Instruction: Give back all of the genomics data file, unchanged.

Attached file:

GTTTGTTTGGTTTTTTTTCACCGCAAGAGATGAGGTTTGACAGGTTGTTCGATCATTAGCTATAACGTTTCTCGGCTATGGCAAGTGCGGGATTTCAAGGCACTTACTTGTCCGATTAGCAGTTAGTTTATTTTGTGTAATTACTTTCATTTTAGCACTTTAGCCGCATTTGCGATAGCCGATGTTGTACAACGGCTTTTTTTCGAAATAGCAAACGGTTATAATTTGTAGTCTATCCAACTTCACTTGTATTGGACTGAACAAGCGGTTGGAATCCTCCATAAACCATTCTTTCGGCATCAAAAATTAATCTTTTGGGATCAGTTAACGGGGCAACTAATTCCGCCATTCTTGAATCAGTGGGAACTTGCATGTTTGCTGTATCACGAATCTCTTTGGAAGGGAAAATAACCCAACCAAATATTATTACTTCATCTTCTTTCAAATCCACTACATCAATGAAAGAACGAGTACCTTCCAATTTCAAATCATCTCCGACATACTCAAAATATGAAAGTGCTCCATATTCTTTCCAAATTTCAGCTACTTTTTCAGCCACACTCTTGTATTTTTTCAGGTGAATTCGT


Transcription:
GTTTGTTTGGTTTTTTTTCACCGCAAGAGATGAGGTTTGACAGGTTGTTCGATCATTAGCTATAACGTTTCTCGGCTATGGCAAGTGCGGGATTTCAAGGCACTTACTTGTCCGATTAGCAGTTAGTTTATTTTGTGTAATTACTTTCATTTTAGCACTTTAGCCGCATTTGCGATAGCCGATGTTGTACAACGGCTTTTTTTCGAAATAGCAAACGGTTATAATTTGTAGTCTATCCAACTTCACTTGTATTGGACTGAACAAGCGGTTGGAATCCTCCATAAACCATTCTTTCGGCATCAAAAATTAATCTTTTGGGATCAGTTAACGGGGCAACTAATTCCGCCATTCTTGAATCAGTGGGAACTTGCATGTTTGCTGTATCACGAATCTCTTTGGAAGGGAAAATAACCCAACCAAATATTATTACTTCATCTTCTTTCAAATCCACTACATCAATGAAAGAACGAGTACCTTCCAATTTCAAATCATCTCCGACATACTCAAAATATGAAAGTGCTCCATATTCTTTCCAAATTTCAGCTACTTTTTCAGCCACACTCTTGTATTTTTTCAGGTGAATTCGT